Hot off the Press

The Jimi Hendrix Experience | Winterland

by Alissa Ordabai
Staff Writer —

Released in September 2011 after decades in the Hendrix family vault, the material on this 4-disk live box set is another compelling testimony to the ultimate guitar hero’s genius. Tapes of three shows the Jimi Hendrix Experience played in October 1968 at the Winterland ballroom in San Francisco were dusted off by modern technology, but the end result retains the authentic sound and atmosphere of those nights with carefully preserved accuracy.

There is a bounty of gems on this release – Jimi’s stunning chops, the whopping variety of his tonal colors and textures, his extraordinary emotional latitude, and the equilibrium he holds between being accessible and expressing his full inner self.

Part of where it’s at is the control he holds over the proceedings while allowing himself just enough experimentation for music to turn into magic. And while at times his spontaneity leads him into previously uncharted territories, all three shows remain firmly directed trips. The way he regulates the texture of the band sound with his rhythm playing, the juxtaposition of his sweeping sustained notes and precise phrasing, his impeccable interaction with the rhythm section – all this unifies the material into one seamless whole, no matter how far off he ventures during improvisations.

Speaking of which, nothing in Hendrix’s arsenal is as compelling on this release as improvisation – how he keeps entertaining the audience while going for spontaneous musical experiments, unfolding his creative process in real time in front of the crowd. There is none of the unsmiling lab-like sterility of the high-brow jazz impro, none of the dry studiousness which would later invade prog-rock, and none of the self-aggrandizement of the shred generation that would later follow.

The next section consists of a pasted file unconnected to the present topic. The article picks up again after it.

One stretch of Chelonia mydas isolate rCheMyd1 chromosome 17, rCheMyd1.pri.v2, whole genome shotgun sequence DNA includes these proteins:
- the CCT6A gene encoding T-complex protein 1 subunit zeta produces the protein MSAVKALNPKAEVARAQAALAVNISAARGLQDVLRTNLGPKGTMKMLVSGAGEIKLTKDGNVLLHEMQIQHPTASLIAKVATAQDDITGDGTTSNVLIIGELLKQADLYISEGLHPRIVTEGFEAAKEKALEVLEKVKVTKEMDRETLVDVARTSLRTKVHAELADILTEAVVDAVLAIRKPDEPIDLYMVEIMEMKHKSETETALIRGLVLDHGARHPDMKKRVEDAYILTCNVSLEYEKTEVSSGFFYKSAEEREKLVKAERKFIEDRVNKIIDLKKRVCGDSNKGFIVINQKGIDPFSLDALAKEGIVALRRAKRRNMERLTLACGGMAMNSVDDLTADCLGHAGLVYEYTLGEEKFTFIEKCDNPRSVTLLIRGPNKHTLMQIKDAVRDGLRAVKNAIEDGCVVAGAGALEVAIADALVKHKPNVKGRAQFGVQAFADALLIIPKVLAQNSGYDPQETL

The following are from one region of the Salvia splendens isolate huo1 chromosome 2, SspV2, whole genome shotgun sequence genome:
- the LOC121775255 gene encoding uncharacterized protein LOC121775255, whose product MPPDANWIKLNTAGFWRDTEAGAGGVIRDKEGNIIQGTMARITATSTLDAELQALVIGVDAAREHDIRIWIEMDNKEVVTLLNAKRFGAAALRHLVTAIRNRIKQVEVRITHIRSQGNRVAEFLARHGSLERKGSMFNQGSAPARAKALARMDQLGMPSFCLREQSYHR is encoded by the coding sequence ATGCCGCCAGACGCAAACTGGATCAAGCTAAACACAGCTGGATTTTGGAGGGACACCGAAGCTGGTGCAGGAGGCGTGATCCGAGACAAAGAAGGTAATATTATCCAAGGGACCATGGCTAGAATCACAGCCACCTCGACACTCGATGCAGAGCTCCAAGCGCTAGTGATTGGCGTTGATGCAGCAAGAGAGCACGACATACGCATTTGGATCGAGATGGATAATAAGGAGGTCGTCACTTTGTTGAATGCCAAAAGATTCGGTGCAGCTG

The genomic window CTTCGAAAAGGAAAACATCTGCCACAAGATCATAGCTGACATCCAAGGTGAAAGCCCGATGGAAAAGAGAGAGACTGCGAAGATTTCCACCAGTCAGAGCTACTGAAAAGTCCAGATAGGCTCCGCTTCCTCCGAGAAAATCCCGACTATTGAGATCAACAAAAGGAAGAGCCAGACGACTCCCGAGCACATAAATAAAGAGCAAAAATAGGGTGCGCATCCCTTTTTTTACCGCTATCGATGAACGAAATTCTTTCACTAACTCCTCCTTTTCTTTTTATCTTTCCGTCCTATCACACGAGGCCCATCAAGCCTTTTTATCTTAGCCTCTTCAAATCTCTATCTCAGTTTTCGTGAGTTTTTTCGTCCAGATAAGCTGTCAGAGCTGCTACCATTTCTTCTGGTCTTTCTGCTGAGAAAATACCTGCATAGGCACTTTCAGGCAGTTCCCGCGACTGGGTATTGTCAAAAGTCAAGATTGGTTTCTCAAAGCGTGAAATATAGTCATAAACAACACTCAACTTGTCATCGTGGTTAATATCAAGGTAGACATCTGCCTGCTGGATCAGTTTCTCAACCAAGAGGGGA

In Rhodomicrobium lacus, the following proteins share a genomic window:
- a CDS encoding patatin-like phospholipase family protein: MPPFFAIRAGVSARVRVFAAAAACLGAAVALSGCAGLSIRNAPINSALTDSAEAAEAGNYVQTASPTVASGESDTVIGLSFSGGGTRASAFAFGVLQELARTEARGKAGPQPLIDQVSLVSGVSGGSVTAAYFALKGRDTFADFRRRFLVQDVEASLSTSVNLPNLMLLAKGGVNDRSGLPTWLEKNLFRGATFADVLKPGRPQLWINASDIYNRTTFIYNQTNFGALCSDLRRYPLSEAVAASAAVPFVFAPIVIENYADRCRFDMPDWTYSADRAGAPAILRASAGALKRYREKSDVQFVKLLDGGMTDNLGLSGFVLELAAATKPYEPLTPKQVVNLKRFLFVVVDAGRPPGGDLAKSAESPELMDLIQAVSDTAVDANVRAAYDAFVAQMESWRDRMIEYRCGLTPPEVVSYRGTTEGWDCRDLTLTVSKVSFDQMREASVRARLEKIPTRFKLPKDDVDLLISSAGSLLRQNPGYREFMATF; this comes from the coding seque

An improviser of unsurpassed breadth of vision in rock, Hendrix still remains accessible on each track of this release, even when his extrapolations take him outside of any genre and into an almost free-form impro, as on standouts “Hear My Train A Coming” and “Star Spangled Banner” on disk 1.

It doesn’t matter if Jimi is firing on all cylinders and dropping one impromptu bomb after another as on “Killing Floor”, or goes into deep meditation as on “Tax Free” on disk 1. No matter what he does, he always remains in touch with the emotional core of the song and – most importantly – with his listener. You could put it down to his experience from touring with such standard-bearers as Little Richard and Ike and Tina Turner, or simply to his non-egoistic approach to music, or to his fundamental respect for his audience. But whichever way you choose to analyse it, none of it explains the unselfconsciously exploitative drive, the constant eye on the ultimate goal, and the supreme confidence at the root of Hendrix’s magic.

Part of the secret could be in him making it his goal to play “exactly what you feel” as he says in the accompanying this release 1968 interview. Which is a telling remark, as a lot of musicians since then have tried – and still try – to sound like Hendrix, but no one’s ever managed to either feel or make you feel like he did.

Genre: Rock

Jimi Hendrix – guitar, vocals
Noel Redding – bass, backing vocals
Mitch Mitchell – drums
Jack Casady – bass on “Killing Floor”
Herbie Rich – organ on “Hey Joe” (October 11)

Track Listing:

Disk 1. October 10, 1968
1. Tax Free
2. Lover Man
3. Sunshine of Your Love
4. Hear My Train A Comin
5. Killing Floor
6. Foxy Lady
7. Hey Joe
8. Star Spangled Banner
9. Purple Haze

Disk 2. October 11, 1968
1. Tax Free
2. Like a Rolling Stone
3. Lover Man
4. Hey Joe
5. Fire
6. Foxy Lady
7. Are You Experienced?
8. Red House
9. Purple Haze

Disk 3. October 12, 1968
1. Fire
2. Lover Man
3. Like A Rolling Stone
4. Manic Depression
5. Sunshine of Your Love
6. Little Wing
7. Spanish Castle Magic
8. Red House
9. Hey Joe
10. Purple Haze
11. Wild Thing

Disk 4
1. Foxy Lady (October 12, 1968)
2. Are You Experienced? (October 10, 1968)
3. Voodoo Child (Slight Return) (October 10, 1968)
4. Red House (October 10, 1968)
5. Star Spangled Banner (October 11, 1968)
6. Purple Haze (October 11, 1968)
7. Boston Garden Backstage Interview (November 16, 1968)

Label: Experience Hendrix, Legacy


Hardrock Haven rating: 10/10